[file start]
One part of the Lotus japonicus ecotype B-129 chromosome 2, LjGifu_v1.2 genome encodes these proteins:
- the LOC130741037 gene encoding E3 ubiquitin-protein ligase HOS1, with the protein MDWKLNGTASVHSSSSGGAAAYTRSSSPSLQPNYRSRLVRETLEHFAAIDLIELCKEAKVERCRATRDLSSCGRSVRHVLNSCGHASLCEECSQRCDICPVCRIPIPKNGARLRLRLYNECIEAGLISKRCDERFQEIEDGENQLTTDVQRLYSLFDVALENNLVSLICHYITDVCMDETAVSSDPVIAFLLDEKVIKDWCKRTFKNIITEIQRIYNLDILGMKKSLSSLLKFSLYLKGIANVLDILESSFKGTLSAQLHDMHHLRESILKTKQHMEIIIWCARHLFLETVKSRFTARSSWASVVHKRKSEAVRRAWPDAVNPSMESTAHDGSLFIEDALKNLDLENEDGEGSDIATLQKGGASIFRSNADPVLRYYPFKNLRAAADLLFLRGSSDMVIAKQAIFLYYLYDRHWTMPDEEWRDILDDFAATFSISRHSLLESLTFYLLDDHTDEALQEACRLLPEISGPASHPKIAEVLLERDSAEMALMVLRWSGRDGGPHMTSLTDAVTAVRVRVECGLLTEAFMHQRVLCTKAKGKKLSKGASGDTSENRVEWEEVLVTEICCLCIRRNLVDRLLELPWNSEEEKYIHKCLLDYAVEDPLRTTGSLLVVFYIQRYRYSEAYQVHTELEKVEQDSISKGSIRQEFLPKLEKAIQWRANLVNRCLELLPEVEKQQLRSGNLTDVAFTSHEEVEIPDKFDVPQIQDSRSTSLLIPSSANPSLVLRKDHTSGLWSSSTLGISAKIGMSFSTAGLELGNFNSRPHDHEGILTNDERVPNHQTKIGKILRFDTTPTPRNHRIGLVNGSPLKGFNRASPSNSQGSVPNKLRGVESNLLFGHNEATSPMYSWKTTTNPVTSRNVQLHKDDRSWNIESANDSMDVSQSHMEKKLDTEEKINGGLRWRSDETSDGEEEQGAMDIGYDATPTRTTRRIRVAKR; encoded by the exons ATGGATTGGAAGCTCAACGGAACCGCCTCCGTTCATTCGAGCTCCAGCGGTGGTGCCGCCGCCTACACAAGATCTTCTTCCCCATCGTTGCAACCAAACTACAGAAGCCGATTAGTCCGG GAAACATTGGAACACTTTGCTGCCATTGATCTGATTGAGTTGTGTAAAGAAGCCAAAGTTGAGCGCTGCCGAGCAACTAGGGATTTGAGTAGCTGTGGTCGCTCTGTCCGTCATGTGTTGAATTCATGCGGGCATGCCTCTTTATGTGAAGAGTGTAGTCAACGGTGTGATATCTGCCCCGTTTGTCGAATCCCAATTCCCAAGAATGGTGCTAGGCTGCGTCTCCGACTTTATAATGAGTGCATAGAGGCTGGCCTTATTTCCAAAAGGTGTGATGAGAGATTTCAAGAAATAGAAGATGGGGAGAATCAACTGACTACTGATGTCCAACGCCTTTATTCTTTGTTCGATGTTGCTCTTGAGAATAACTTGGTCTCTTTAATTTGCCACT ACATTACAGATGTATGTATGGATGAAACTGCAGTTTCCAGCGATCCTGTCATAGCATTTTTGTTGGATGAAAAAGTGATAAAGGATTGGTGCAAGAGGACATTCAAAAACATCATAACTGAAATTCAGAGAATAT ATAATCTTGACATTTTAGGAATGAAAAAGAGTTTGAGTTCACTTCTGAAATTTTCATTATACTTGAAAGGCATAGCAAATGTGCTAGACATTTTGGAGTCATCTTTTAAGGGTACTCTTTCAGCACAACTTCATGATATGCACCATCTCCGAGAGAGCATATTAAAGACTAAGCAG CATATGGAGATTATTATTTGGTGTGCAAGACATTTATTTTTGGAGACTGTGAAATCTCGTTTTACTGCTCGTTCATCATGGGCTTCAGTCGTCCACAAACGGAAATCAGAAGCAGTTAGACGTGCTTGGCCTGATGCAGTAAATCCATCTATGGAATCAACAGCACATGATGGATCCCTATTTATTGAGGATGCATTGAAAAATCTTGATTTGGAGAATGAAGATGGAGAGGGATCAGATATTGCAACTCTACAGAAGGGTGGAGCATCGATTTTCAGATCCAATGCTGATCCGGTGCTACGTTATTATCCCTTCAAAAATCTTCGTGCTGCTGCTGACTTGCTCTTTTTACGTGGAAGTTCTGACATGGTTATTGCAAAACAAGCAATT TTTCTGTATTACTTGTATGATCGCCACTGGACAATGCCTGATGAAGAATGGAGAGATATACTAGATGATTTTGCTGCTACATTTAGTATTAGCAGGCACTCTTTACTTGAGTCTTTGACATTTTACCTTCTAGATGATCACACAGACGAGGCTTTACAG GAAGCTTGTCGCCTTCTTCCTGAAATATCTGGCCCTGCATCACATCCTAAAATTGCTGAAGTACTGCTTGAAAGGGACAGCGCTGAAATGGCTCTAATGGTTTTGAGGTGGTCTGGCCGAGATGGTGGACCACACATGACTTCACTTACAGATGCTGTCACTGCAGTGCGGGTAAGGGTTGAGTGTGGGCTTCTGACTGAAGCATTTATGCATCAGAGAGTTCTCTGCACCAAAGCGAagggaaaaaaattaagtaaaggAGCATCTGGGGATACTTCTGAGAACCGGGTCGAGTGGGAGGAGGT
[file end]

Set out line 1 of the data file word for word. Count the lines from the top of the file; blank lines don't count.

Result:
One part of the Lotus japonicus ecotype B-129 chromosome 2, LjGifu_v1.2 genome encodes these proteins: